My name is Brendan Brohan and I’ve recently become a Maker at the age of 56. As a youngster I was a tinkerer with a curious mind and my best Christmas presents were always things like chemistry sets and electronic kits (Denshi blocks, anyone?). Taking things apart and putting them (hopefully) back together was something I enjoyed. Then life intervened in the form of college (where I did a PhD in science) and my working career started in the pharmaceutical industry. During this period there was little time left for tinkering but I did develop an interest in computers as a hobby in the late 90’s and later, in 2005, turned that hobby into a business when my cool wife, Marie-Hélène, and I started a PC maintenance company. Solving other people’s computer problems as a business isn’t the same as tinkering around for fun and it was only when my wife got me an Arduino Starter Kit (I told you she was cool!) as a Christmas present last year that the latent Maker in me got into enjoying learning how it worked and what it could do.
One of the best ways I find of learning is to make something that has a practical value for you and in my case that was a device that would allow us to treat our dog, Timber, either when he is home alone or when we are upstairs in bed and he is downstairs. So began work on the Doggy Internet Treater which will be one of the projects that I’ll be showing at Dublin Maker 2014 on July 26th. This combination of high-tech (Arduino + Internet shield and digital sound board) and low-tech (cereal carton and blu-tac) was a fun project that has a practical use. It’s currently at Revision 1.0 and fully functional but has certain limitations, so I would love attendees of Dublin Maker 2014 to drop by and offer any suggestions on how it might be improved.
A second project that I’m currently working on, and hope to have up and running for July 26th, is a multi-speed, infra-red remote controlled, pan-head for a GoPro camera. I’ve always found it difficult to get a smooth panorama shot when using a video camera on a tripod and I’ve used an Arduino Nano at the heart of this project. As with the Doggy Internet Feeder, there are improvements I want to make and would welcome visitors to drop by my stand to offer their suggestions.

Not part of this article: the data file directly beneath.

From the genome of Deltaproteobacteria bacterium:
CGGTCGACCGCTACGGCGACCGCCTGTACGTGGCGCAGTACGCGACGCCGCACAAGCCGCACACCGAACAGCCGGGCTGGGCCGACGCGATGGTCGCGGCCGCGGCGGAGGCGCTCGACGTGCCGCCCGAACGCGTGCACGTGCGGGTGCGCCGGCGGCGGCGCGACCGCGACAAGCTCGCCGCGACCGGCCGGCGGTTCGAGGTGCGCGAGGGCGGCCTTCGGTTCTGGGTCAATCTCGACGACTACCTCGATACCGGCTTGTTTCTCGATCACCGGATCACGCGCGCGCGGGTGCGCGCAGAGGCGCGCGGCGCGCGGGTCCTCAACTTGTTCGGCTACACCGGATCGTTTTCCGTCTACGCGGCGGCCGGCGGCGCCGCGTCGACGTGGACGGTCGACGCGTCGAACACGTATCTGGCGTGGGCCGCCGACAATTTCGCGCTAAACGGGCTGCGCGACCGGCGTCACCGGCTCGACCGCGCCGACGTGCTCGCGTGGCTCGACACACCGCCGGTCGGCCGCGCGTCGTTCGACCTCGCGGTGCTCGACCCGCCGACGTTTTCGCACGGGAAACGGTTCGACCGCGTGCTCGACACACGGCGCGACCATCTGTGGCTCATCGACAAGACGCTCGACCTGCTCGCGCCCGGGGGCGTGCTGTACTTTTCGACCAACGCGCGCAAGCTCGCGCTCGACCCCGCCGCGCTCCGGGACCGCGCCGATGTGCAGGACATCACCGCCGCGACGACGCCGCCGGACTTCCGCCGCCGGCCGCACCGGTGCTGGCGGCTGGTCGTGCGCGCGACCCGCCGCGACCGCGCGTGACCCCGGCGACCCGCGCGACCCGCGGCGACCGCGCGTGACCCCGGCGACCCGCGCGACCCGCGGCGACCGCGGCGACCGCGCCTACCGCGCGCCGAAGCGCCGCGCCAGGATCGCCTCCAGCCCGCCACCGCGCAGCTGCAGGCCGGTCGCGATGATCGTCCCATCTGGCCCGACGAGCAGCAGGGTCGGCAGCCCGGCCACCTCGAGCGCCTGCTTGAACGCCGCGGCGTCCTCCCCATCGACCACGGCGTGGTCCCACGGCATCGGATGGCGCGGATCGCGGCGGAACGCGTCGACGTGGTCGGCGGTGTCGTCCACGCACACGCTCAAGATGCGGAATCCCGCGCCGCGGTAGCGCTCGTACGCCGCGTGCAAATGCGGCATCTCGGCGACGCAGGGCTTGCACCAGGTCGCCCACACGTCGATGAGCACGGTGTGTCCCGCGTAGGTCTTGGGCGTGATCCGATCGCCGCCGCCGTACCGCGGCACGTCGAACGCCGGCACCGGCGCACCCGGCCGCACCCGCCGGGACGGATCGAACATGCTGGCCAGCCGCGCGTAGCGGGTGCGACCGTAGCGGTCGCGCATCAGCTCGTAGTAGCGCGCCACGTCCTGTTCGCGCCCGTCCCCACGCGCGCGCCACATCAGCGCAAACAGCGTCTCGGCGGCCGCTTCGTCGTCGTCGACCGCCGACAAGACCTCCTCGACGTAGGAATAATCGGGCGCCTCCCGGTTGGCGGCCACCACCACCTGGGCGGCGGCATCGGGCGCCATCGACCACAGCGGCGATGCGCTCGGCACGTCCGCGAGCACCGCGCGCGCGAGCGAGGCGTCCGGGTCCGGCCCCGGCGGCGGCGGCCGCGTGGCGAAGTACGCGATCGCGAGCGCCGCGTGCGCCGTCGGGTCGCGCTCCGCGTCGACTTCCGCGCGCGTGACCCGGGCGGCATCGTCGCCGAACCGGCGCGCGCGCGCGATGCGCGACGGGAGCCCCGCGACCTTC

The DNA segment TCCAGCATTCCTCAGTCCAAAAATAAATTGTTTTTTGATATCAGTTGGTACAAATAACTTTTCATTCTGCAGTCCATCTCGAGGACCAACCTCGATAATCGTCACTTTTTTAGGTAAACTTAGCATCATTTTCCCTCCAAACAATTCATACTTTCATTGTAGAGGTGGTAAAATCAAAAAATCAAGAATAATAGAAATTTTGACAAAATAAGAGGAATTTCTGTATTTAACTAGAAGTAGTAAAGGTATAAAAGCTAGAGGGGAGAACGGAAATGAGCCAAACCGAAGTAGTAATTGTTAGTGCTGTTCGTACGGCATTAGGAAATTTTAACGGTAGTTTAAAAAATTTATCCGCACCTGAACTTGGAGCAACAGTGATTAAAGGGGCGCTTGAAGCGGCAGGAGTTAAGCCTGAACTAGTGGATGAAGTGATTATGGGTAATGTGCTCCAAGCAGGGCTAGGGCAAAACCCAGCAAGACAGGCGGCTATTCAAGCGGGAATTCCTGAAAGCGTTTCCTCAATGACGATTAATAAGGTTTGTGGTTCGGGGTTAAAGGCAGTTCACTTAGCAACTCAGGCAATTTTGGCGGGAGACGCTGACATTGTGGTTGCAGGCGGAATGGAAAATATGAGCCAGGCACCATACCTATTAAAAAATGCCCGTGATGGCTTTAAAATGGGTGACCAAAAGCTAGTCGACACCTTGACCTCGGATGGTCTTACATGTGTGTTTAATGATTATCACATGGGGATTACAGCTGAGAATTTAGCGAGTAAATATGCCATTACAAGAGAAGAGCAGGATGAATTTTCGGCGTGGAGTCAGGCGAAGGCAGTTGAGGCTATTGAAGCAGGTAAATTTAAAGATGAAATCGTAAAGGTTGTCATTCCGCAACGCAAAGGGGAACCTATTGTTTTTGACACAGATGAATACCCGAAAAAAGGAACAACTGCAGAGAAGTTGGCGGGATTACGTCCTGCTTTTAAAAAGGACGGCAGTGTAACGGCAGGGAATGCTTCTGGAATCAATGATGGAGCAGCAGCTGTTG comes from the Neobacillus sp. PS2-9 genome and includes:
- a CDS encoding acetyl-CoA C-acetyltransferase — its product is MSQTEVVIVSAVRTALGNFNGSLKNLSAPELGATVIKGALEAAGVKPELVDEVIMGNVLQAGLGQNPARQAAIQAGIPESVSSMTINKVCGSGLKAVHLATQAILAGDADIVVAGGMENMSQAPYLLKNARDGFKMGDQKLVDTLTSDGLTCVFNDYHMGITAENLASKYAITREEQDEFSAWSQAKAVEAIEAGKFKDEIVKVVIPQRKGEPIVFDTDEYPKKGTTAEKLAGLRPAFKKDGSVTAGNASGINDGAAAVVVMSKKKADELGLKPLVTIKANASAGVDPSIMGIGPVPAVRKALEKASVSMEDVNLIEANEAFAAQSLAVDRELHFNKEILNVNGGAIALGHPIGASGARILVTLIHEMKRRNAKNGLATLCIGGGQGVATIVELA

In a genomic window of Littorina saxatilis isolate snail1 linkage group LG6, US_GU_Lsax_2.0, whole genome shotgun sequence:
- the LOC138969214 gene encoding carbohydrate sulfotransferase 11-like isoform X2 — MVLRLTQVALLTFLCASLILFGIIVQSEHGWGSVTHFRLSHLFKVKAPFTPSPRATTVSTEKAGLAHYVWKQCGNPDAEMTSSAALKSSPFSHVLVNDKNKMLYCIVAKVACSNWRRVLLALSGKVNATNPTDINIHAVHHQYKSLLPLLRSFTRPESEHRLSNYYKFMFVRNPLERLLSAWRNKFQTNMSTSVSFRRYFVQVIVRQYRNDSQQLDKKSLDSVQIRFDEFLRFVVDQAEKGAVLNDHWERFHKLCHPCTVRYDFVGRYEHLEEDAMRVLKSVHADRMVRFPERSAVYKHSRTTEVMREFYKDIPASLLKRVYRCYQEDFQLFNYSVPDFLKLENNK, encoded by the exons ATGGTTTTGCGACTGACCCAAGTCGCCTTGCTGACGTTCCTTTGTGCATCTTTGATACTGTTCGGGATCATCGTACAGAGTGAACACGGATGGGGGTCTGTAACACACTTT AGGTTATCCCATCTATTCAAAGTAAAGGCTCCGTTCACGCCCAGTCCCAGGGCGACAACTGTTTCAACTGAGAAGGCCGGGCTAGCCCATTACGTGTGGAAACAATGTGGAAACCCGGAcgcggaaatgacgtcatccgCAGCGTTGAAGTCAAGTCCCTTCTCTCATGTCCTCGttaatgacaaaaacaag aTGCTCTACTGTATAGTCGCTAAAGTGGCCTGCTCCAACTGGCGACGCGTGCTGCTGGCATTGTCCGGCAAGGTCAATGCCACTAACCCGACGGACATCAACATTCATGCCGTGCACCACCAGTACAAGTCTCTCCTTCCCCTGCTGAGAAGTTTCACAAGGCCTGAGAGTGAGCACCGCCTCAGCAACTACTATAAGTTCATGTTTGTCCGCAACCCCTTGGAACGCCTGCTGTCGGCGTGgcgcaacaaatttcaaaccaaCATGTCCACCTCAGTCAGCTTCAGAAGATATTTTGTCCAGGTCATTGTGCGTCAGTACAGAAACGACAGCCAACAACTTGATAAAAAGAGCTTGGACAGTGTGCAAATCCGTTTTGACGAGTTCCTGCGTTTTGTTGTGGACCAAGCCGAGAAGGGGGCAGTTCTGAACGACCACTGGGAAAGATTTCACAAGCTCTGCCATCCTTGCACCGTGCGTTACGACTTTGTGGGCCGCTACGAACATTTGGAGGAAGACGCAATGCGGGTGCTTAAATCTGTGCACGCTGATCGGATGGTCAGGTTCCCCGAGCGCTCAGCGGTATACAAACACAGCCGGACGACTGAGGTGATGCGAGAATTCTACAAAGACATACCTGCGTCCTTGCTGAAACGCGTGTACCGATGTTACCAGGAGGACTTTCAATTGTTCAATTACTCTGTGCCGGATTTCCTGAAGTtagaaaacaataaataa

I believe that you need ingenuity more than a workshop full of tools to get most projects off the ground, or at least to prototype stage. Having said that, I wouldn’t part with my Dremel rotary tool and the books Arduino Workshop (John Boxall) and Arduino Cookbook (Michael Margolis) are invaluable. Here’s hoping the price of 3-D printers keeps falling in time for next Christmas!
Ireland has a strong history of Handmade Lace. It was introduced here as a means of creating employment after the Great Famine. At the turn of the 20th century, it was the second largest industry in the country employing hundreds of women. It was bought by aristocracy and royalty, including Queen Elizabeth II. Wealthy people spent huge amounts of money on bedspreads and clothing made purely from Irish Lace. In 1886 in Kenmare, Co. Kerry, a large bed spread was sold for £300, at the time it cost £100 to build a good house!! For this reason, Handmade Lace is often known as the ‘Golden Fabric’.
Following World War I and the invention of machine made lace, the Handmade Lace industry almost completely died out. However, during the 1980’s a group of local women in Kenmare revived the techniques. They remain dedicated to preserving the tradition of lacemaking and these indigenous skills. Today there are only about 5 Lace Makers practicing in the region.